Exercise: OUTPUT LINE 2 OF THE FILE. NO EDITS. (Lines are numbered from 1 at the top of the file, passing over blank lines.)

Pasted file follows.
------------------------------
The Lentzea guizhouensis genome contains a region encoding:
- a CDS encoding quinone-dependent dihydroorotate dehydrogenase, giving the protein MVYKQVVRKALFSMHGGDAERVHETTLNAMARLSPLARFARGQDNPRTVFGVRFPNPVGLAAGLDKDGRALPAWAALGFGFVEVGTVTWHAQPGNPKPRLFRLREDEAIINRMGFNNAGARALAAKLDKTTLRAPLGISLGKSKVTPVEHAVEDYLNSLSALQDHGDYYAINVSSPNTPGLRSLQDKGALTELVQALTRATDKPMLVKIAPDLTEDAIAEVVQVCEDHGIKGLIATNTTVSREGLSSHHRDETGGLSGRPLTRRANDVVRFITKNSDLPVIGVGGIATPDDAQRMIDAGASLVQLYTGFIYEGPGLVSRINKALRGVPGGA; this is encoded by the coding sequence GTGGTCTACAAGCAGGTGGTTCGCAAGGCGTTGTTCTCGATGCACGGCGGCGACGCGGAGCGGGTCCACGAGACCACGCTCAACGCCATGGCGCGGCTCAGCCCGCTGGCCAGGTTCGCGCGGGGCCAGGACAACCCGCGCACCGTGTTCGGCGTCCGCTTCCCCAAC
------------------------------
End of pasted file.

- a CDS encoding quinone-dependent dihydroorotate dehydrogenase, giving the protein MVYKQVVRKALFSMHGGDAERVHETTLNAMARLSPLARFARGQDNPRTVFGVRFPNPVGLAAGLDKDGRALPAWAALGFGFVEVGTVTWHAQPGNPKPRLFRLREDEAIINRMGFNNAGARALAAKLDKTTLRAPLGISLGKSKVTPVEHAVEDYLNSLSALQDHGDYYAINVSSPNTPGLRSLQDKGALTELVQALTRATDKPMLVKIAPDLTEDAIAEVVQVCEDHGIKGLIATNTTVSREGLSSHHRDETGGLSGRPLTRRANDVVRFITKNSDLPVIGVGGIATPDDAQRMIDAGASLVQLYTGFIYEGPGLVSRINKALRGVPGGA; this is encoded by the coding sequence GTGGTCTACAAGCAGGTGGTTCGCAAGGCGTTGTTCTCGATGCACGGCGGCGACGCGGAGCGGGTCCACGAGACCACGCTCAACGCCATGGCGCGGCTCAGCCCGCTGGCCAGGTTCGCGCGGGGCCAGGACAACCCGCGCACCGTGTTCGGCGTCCGCTTCCCCAAC